karnataka: Rs 1,000 crore dues: Centre withholds 1000MW power to Karnataka | Bengaluru News – Times of India


BENGALURU: Karnataka might be headed towards a power crisis with the central government withholding 1,000MW of power over non-payment of dues, reports Sandeep Moudgal. The Centre’s decision follows a clean-up aimed at making states accountable for energy consumed.
The state is now raising funds to pay Central Generating Stations (CGS) of the National Thermal Power Corporation Limited (NTPC). Karnataka, which has five electricity supply companies (escoms), owes CGS over Rs 1,000 crore.
According to senior government officials, non-payment of dues means 1,000 MW will not be available ahead of the post-monsoon season beginning October-end.
Govt will put equity into escoms: Addl chief secy
With coal capacity down to no more than two or three days and the Centre withholding 1,000MW, Karnataka could face a serious power crisis,” said a government official.Energy minister V Sunil Kumar said: “CM Bommai has talked to the Union ministry about the withheld power. We convinced him of the need for a special package to pay the Centre and the finance department okayed it,” he said.
Additional chief secretary (energy) G Kumar Naik said the government will now put equity into escoms and they will approach financial institutions to close old loans and take fresh ones at a cheaper interest rate to repay the Centre. “It’s a win-win situation as escoms’ financial health will improve in the long run and loans will be repaid. However, the matter is with the finance department; we’re yet to receive official communication,” he said.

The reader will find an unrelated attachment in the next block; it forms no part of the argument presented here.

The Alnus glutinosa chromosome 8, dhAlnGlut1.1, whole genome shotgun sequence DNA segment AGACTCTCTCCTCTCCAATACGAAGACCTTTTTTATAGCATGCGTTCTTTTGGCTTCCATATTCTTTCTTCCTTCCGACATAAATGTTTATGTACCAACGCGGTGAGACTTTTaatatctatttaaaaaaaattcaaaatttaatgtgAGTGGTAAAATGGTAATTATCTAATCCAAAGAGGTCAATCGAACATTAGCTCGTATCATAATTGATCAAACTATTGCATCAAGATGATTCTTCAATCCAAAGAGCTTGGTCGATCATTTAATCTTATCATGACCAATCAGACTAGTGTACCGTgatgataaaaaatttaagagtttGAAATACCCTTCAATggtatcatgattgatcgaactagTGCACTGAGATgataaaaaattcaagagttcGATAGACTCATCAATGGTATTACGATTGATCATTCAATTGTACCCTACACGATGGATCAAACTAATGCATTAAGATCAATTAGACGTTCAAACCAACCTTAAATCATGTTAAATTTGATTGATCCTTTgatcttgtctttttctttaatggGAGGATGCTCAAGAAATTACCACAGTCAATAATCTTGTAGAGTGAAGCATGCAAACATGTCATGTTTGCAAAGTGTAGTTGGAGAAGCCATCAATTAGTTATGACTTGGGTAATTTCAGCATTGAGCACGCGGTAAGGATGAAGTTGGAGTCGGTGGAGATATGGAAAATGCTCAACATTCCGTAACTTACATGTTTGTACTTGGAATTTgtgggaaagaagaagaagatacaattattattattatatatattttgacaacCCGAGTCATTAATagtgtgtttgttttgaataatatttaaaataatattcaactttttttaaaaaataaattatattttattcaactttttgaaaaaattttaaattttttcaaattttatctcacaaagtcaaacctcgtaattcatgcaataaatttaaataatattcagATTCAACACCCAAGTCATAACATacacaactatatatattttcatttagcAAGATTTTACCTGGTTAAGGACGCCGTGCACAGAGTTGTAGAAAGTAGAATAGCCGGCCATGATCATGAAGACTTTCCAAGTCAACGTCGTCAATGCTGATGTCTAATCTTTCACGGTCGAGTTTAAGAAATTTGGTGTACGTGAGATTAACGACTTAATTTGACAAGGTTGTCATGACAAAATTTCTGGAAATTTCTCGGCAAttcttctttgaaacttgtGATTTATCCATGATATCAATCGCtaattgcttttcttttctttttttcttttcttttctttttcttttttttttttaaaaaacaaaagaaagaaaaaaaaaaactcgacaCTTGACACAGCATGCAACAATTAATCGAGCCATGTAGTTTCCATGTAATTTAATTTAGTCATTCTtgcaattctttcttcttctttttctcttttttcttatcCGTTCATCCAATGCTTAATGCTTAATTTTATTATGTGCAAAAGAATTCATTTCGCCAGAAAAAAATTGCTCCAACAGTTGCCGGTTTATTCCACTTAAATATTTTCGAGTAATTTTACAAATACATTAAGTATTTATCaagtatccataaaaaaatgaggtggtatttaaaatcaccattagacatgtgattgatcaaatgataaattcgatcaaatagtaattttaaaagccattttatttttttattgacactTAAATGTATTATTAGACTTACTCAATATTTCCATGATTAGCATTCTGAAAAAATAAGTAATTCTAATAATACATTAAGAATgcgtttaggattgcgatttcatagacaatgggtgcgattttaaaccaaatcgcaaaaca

Government officials suggest management of books and seeking fresh bank loans may take some time and it could take at least two months to revive the central power share. In the short run, due to copious rainfall and lack of demand, the state may tide over the crisis thanks to 13 hydel stations and renewable energy distribution. Sources suggest thermal power plants are running at a bare minimum capacity to cope with the coal shortage. “With our hydel stations generating at maximum capacity and demand for power from agriculture sector low, it’ll be a matter of months before we see a spike in requirement,” said an energy department official.
Currently, the state’s average demand is pegged at 8,000-8,500MW per day and it’s estimated to double in the next two months with Covid-19 threat subsiding and resurgence of economic activity.
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Sagar Biswas

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